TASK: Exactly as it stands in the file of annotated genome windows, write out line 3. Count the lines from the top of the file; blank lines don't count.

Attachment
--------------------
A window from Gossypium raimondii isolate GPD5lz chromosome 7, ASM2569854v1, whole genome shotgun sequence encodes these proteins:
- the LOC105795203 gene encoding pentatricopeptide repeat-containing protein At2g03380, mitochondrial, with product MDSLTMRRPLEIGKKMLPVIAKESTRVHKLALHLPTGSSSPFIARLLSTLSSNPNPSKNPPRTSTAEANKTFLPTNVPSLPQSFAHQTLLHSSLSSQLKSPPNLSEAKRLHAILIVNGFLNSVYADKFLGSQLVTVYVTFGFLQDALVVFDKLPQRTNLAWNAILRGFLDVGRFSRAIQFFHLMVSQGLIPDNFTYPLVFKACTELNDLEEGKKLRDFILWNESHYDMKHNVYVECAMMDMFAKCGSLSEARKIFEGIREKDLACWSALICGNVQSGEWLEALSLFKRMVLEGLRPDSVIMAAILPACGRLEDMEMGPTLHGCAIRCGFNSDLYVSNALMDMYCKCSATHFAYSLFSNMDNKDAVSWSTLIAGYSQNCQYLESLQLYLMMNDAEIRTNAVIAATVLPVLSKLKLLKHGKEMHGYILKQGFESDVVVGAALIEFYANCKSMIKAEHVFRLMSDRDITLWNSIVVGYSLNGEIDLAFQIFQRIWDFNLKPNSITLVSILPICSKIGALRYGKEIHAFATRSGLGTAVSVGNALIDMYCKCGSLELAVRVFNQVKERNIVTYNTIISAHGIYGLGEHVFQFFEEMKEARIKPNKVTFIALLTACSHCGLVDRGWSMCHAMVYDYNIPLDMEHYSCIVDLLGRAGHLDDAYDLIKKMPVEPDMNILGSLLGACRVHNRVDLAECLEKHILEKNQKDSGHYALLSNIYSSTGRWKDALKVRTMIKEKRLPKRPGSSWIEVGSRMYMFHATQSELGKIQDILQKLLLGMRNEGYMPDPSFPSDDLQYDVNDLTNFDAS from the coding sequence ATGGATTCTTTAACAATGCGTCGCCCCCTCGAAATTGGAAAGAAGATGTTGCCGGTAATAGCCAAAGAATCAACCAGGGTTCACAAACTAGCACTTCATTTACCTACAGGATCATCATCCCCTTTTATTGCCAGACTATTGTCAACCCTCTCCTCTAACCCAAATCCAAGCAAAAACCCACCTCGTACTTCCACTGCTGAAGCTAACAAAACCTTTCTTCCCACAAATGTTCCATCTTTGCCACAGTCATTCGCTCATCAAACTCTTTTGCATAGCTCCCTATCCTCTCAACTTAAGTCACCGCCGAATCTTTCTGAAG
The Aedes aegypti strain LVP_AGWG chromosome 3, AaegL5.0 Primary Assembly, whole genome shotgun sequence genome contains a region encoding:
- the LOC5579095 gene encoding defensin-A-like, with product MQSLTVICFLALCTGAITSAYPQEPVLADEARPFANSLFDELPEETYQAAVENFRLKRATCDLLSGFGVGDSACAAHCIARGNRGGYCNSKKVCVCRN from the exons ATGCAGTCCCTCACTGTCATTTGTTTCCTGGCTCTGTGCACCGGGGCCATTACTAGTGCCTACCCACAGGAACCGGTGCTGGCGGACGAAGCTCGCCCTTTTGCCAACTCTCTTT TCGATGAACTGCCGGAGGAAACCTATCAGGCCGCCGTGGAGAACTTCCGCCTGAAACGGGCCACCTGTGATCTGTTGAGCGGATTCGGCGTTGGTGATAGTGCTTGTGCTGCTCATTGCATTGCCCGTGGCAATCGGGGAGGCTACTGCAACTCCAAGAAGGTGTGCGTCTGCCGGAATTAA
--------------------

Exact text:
The Aedes aegypti strain LVP_AGWG chromosome 3, AaegL5.0 Primary Assembly, whole genome shotgun sequence genome contains a region encoding: